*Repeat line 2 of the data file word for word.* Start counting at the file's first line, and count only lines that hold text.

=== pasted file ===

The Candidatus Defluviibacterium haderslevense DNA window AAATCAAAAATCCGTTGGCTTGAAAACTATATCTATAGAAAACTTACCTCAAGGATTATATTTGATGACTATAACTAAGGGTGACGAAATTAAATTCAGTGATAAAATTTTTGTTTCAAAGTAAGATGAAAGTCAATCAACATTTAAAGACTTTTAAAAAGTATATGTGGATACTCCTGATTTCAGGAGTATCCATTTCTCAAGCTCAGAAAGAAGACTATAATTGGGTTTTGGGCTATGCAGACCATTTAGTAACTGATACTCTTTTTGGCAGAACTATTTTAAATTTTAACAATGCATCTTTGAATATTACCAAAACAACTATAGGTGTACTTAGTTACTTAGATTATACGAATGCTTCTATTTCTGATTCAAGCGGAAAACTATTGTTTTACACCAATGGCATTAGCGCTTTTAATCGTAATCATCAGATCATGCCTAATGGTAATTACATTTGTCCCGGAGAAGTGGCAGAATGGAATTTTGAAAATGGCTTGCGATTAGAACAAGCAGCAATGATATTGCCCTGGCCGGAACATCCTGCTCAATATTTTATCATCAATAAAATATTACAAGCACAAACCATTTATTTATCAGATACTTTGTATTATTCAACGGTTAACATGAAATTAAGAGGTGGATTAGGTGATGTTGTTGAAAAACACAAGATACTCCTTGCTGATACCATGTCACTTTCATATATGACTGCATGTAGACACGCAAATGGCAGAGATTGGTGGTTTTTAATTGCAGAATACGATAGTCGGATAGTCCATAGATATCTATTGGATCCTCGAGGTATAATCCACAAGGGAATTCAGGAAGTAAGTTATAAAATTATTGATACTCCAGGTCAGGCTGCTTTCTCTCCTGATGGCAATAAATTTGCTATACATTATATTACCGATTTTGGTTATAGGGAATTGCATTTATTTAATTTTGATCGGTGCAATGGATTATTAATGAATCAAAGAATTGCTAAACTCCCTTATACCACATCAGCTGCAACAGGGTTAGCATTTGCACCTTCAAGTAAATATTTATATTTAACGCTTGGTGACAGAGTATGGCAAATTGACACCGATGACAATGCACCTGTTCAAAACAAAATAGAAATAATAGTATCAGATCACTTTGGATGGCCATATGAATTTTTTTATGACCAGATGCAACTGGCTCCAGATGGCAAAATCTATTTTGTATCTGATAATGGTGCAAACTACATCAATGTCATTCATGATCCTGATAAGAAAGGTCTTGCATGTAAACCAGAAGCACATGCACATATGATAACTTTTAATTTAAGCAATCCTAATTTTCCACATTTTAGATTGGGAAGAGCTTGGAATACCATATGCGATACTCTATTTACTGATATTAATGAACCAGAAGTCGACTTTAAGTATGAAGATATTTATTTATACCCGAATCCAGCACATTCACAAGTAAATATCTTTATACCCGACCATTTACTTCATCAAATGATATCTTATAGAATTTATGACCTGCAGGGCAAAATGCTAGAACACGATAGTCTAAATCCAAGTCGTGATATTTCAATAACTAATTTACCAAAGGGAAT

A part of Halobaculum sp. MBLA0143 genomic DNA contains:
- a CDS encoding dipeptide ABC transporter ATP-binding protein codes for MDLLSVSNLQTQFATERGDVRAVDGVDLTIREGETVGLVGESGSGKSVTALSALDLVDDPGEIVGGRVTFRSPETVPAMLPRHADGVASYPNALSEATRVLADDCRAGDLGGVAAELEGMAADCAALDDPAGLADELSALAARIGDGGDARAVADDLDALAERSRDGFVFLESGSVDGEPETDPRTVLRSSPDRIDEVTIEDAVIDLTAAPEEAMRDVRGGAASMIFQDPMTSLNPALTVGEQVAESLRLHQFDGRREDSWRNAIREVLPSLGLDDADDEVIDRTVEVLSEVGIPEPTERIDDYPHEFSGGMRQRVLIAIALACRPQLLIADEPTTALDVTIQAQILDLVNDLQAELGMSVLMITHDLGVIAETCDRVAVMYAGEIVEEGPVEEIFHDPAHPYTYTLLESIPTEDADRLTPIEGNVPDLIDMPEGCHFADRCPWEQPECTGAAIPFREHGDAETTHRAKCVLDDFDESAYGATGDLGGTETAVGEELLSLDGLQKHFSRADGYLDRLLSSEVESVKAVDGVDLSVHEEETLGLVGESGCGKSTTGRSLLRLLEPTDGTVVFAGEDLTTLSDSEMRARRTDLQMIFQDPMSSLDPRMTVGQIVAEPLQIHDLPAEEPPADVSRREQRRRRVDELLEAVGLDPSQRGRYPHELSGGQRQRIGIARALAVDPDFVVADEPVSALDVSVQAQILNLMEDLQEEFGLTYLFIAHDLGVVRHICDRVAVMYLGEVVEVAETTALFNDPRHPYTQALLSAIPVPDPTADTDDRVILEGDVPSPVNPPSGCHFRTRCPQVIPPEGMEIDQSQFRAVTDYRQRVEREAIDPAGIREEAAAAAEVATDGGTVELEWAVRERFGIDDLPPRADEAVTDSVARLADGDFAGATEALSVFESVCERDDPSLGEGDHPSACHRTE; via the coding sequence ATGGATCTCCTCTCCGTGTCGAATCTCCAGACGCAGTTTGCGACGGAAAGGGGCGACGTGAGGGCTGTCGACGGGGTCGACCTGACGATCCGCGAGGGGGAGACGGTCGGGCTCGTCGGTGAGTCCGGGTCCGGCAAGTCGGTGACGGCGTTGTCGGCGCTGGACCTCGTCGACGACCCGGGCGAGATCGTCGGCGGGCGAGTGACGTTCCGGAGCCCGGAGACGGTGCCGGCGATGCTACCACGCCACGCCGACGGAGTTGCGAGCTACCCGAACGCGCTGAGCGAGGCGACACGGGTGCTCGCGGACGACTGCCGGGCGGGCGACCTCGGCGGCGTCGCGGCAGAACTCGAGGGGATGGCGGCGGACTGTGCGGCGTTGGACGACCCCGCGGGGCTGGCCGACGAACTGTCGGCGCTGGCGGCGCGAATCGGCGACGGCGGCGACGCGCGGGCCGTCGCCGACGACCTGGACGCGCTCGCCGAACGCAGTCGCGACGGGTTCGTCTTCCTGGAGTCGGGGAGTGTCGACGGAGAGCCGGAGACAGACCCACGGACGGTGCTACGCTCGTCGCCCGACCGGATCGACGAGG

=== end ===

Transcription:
A part of Halobaculum sp. MBLA0143 genomic DNA contains: